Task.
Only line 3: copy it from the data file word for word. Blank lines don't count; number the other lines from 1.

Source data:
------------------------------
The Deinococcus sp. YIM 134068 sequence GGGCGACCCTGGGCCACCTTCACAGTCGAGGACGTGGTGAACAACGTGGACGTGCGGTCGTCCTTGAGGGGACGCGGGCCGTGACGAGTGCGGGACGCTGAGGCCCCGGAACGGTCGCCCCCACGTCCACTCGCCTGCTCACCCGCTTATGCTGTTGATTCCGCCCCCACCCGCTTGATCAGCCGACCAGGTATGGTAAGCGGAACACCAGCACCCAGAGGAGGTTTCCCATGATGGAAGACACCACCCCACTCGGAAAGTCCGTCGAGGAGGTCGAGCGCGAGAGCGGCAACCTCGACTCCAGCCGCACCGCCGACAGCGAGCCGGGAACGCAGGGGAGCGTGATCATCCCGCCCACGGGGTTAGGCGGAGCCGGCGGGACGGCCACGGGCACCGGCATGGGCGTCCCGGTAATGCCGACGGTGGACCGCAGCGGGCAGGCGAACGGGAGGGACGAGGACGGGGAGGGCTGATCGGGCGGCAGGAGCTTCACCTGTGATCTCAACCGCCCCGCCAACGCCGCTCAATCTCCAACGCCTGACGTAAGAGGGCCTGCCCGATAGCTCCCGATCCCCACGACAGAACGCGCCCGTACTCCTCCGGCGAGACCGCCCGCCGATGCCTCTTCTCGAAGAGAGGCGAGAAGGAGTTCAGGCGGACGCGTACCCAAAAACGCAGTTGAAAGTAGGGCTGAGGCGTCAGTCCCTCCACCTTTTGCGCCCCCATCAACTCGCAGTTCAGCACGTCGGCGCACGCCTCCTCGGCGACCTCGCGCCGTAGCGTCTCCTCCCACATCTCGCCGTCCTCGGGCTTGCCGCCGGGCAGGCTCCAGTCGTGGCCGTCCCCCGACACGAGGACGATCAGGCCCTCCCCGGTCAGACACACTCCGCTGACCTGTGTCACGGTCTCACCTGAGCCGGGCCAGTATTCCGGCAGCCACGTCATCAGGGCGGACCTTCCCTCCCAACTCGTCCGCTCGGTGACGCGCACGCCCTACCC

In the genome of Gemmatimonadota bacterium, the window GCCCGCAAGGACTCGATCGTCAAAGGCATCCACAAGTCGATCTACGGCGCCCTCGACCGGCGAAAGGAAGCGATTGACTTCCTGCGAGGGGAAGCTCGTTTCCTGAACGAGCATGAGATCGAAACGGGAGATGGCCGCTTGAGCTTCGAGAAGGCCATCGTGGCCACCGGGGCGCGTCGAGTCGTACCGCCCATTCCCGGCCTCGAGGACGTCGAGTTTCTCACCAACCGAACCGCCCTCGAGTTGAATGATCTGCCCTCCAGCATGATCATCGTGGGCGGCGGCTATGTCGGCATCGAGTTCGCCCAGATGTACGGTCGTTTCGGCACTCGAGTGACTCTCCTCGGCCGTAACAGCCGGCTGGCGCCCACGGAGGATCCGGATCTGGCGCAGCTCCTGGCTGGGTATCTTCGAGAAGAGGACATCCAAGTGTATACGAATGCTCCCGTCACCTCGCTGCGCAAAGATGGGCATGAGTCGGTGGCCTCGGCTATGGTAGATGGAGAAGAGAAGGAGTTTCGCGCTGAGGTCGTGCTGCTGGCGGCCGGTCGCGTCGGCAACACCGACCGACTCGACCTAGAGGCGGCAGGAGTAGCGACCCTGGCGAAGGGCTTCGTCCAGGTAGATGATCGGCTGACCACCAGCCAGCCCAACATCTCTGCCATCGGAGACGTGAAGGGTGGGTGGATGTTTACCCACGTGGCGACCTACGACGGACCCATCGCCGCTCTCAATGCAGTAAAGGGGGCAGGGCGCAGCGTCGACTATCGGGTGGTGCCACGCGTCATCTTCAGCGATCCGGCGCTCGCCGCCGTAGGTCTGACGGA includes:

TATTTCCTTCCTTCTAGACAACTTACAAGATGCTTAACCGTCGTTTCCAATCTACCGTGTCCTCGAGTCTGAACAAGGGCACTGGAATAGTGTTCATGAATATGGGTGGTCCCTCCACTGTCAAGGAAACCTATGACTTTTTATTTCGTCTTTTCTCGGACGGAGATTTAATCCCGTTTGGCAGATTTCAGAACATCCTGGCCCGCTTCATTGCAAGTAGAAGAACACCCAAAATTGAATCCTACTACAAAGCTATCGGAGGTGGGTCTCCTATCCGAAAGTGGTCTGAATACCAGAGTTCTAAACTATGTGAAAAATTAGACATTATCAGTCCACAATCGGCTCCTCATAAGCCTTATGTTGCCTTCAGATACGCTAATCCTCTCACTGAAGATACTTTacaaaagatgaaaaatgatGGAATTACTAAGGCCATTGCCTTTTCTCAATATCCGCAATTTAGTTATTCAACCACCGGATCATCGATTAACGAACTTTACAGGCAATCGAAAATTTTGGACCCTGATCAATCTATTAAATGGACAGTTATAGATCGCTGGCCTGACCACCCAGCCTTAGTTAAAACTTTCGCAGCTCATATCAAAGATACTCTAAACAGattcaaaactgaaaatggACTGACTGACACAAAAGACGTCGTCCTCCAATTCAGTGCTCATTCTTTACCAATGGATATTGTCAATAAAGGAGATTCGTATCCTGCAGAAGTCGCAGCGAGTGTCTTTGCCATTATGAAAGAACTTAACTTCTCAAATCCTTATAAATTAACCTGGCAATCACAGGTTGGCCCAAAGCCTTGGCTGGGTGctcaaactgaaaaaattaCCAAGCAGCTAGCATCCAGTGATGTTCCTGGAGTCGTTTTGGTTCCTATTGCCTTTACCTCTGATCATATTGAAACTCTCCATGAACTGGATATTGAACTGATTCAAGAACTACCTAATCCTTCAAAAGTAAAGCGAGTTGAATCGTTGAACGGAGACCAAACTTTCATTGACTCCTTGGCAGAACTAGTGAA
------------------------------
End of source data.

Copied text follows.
TATTTCCTTCCTTCTAGACAACTTACAAGATGCTTAACCGTCGTTTCCAATCTACCGTGTCCTCGAGTCTGAACAAGGGCACTGGAATAGTGTTCATGAATATGGGTGGTCCCTCCACTGTCAAGGAAACCTATGACTTTTTATTTCGTCTTTTCTCGGACGGAGATTTAATCCCGTTTGGCAGATTTCAGAACATCCTGGCCCGCTTCATTGCAAGTAGAAGAACACCCAAAATTGAATCCTACTACAAAGCTATCGGAGGTGGGTCTCCTATCCGAAAGTGGTCTGAATACCAGAGTTCTAAACTATGTGAAAAATTAGACATTATCAGTCCACAATCGGCTCCTCATAAGCCTTATGTTGCCTTCAGATACGCTAATCCTCTCACTGAAGATACTTTacaaaagatgaaaaatgatGGAATTACTAAGGCCATTGCCTTTTCTCAATATCCGCAATTTAGTTATTCAACCACCGGATCATCGATTAACGAACTTTACAGGCAATCGAAAATTTTGGACCCTGATCAATCTATTAAATGGACAGTTATAGATCGCTGGCCTGACCACCCAGCCTTAGTTAAAACTTTCGCAGCTCATATCAAAGATACTCTAAACAGattcaaaactgaaaatggACTGACTGACACAAAAGACGTCGTCCTCCAATTCAGTGCTCATTCTTTACCAATGGATATTGTCAATAAAGGAGATTCGTATCCTGCAGAAGTCGCAGCGAGTGTCTTTGCCATTATGAAAGAACTTAACTTCTCAAATCCTTATAAATTAACCTGGCAATCACAGGTTGGCCCAAAGCCTTGGCTGGGTGctcaaactgaaaaaattaCCAAGCAGCTAGCATCCAGTGATGTTCCTGGAGTCGTTTTGGTTCCTATTGCCTTTACCTCTGATCATATTGAAACTCTCCATGAACTGGATATTGAACTGATTCAAGAACTACCTAATCCTTCAAAAGTAAAGCGAGTTGAATCGTTGAACGGAGACCAAACTTTCATTGACTCCTTGGCAGAACTAGTGAA